Coronavirus Could Be Starting Point to Build a More Resilient Economy | Opinion

Like House Speaker Nancy Pelosi suggested, let's think big.

That does not mean doubling down on the kinds of barriers that impeded the response to COVID-19 at virtually every turn, or $3 trillion in more spending to bail out decades of irresponsible decisions. It means responding to the economic and health crises we face now—and those we will face in the future—by building a more innovative, more diverse and more resilient economy.

Americans from all walks of life have answered the call during this emergency, creating momentum for the reforms that will get the economy going and creating a proof of concept for the next phase and beyond.

Right now, the focus should be on clearing the way for people and businesses to safely and efficiently deliver goods and services as soon they are able to do so.

When distillers wanted to pitch in and shift their production facilities from liquor to hand sanitizer, they were barred by FDA regulations. Those regulations, and hundreds of similar outdated restrictions, have now been temporarily waived. Making those waivers permanent would increase opportunities for economic growth, boost our ability to adapt quickly and help increase our resilience in the next crisis.

When doctors and nurses in states less affected by coronavirus wanted to travel to harder hit states, many were blocked by rules restricting their ability to practice. Those rules, too, were temporarily waived.

Economic growth and our ability to respond quickly to changed circumstances are stymied by hundreds upon hundreds of such restrictions that bar the way for workers in fields ranging from barbers to bartenders, from locksmiths to taxidermists, affecting every corner of our economy and reaching far beyond the pandemic response.

In March, the U.S. waived tariffs on certain medical equipment, raising the question: If tariffs are causing a problem, why would we want them in the first place?

If state laws, known as certificate-of-need, are preventing us from having enough hospital beds and restricting access to life-saving diagnostic equipment and treatments, shouldn't we repeal them? Not temporarily, as a response to the pandemic—but fully, for better care going forward and to ensure we're prepared for the next pandemic.

What the crisis has shown is that employers and employees are infinitely innovative and adaptable—if pointless rules and regulations don't get in their way.

President Donald Trump has taken a good first step by issuing an executive order that will encourage federal agencies to permanently rescind rules waived in the wake of COVID-19. Beyond that, occupational licensing reforms and other measures to eliminate barriers to growth in independent contracting and the gig economy would foster an even more resilient workforce, able to adapt quickly to changed circumstances.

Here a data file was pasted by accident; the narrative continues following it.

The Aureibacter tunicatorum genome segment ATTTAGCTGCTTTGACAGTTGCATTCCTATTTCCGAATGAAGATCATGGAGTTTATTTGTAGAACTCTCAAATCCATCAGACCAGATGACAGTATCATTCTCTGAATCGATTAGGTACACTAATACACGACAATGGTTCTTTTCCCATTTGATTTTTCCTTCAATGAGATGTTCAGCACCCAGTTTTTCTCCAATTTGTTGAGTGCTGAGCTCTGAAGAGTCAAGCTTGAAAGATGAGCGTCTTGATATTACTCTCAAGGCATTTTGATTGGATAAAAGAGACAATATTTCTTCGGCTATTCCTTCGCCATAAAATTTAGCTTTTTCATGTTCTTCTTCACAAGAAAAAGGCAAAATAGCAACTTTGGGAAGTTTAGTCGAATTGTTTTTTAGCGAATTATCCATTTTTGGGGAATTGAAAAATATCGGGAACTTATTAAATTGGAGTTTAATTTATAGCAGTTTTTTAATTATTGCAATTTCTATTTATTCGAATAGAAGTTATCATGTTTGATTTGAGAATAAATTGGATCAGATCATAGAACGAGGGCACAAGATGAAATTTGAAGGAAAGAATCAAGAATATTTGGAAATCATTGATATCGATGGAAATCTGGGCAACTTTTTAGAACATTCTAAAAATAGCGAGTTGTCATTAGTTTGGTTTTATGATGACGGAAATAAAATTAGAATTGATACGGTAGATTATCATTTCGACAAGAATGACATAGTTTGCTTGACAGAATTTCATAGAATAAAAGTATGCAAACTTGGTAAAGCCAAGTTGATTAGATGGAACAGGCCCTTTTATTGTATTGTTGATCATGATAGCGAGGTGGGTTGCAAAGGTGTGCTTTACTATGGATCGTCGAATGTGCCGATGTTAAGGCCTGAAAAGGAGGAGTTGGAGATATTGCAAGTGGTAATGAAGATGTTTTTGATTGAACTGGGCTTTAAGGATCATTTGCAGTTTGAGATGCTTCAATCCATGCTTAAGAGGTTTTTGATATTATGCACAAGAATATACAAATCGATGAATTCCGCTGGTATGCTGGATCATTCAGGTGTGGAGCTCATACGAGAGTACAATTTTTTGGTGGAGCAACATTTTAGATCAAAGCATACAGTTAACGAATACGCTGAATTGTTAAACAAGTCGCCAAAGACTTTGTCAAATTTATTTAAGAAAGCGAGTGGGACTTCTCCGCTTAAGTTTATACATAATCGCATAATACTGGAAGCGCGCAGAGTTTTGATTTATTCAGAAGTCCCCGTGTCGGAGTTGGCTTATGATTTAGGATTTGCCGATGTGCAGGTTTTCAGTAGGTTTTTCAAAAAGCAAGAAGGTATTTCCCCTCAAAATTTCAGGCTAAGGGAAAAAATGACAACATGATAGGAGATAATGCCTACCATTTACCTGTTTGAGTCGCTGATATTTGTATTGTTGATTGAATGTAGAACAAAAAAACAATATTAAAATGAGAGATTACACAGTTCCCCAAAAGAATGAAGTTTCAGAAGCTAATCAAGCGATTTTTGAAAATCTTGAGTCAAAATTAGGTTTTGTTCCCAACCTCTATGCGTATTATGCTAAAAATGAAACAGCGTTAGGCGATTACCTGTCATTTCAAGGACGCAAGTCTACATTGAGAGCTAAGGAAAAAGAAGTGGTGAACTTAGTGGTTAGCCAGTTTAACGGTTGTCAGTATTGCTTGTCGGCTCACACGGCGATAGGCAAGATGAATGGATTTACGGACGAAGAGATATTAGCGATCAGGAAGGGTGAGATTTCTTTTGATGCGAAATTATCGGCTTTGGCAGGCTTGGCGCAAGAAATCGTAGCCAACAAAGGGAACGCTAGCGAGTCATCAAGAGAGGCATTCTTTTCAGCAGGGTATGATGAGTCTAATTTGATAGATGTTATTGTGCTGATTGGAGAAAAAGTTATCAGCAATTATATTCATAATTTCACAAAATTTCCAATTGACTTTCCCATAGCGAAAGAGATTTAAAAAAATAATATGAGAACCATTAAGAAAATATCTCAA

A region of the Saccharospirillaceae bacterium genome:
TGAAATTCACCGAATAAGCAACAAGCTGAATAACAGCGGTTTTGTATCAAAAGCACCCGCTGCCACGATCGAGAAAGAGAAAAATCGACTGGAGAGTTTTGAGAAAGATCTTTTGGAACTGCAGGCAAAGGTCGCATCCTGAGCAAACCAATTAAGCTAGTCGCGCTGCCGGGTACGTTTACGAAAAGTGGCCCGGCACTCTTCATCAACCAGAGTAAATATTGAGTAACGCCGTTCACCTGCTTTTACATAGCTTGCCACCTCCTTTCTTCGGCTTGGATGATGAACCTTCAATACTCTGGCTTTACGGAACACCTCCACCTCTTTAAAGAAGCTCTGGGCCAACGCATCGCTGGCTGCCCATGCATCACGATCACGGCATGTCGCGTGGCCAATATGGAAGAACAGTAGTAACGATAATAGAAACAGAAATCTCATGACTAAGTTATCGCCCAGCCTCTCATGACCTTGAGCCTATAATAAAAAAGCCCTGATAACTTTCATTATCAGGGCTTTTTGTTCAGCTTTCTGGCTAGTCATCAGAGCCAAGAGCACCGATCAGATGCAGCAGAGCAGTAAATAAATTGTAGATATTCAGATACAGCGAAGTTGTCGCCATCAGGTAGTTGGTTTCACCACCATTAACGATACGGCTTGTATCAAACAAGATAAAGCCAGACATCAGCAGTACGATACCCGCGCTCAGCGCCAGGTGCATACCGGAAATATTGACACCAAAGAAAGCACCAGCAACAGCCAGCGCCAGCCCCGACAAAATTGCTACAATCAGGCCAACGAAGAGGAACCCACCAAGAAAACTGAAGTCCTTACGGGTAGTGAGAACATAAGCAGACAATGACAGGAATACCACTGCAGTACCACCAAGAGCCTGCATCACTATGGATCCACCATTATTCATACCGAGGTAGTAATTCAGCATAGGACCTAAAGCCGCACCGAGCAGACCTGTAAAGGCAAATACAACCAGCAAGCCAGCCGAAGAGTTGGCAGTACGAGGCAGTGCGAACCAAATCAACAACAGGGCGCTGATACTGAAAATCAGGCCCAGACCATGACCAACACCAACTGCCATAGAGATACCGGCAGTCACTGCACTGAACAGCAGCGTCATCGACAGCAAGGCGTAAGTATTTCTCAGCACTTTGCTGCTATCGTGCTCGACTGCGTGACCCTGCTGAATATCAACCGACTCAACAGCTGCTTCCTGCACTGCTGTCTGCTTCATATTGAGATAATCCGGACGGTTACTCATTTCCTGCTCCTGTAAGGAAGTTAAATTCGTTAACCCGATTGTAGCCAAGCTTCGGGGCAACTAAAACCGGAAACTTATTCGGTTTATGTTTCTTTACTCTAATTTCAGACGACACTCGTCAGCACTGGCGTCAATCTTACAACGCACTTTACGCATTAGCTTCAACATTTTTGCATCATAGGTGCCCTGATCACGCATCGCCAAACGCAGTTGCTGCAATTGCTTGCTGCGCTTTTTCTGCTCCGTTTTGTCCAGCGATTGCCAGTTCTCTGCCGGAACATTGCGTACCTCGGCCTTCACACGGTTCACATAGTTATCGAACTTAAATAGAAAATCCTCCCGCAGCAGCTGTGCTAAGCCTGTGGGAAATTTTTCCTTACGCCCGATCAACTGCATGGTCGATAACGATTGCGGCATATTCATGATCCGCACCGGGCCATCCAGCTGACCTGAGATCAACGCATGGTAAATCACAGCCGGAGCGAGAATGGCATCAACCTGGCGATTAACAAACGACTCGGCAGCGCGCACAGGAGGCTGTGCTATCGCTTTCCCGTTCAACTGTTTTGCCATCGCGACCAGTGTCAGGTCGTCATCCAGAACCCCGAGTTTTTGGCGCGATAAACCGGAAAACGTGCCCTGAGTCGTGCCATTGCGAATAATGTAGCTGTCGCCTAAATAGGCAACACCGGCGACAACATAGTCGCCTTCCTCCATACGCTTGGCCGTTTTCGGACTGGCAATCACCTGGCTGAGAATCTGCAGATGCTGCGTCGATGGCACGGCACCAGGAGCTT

We've certainly learned that workers can be productive away from the office. So we know we can lift restrictions on home-based businesses and give people more flexibility to operate from anywhere.

National Mall in Washington, D.C.
National Mall in Washington, D.C. Chip Somodevilla/Getty Images

In Washington, any commitment to long-term reform requires that we get our fiscal house in order.

Immediately, that means not bailing out years, and even decades, of bad decisions by state politicians, who are looking to exploit the pandemic to get taxpayers to paper over their profligacy.

But it also means more fiscally responsible behavior at the federal level that involves allowing greater local control over the Medicaid program, reforming Social Security and Medicare, the biggest drivers of federal debt, and overhauling the congressional budget process to rein in overspending.

This is by no means a complete list of policy recommendations necessary to revitalize our economy and set the stage for a prosperity that endures. But these few examples offer a vision for a better way—to a government and an economy that are more flexible, more innovative, more resilient and better able to react when faced with the unexpected.

America will recover from this crisis, but we ought to aim higher than simple recovery. How our country chooses to respond in the aftermath of COVID-19 will shape our economy for decades to come.

We choose the road less traveled. That means avoiding the path of more restrictions, more corporate welfare and more debt. Instead, let's create an economic engine that fosters innovation, develops new and diverse opportunities for people to improve their lives and ensures we can respond quickly and effectively to future crises.

Tim Phillips is president of Americans for Prosperity.

The views expressed in this article are the writer's own.

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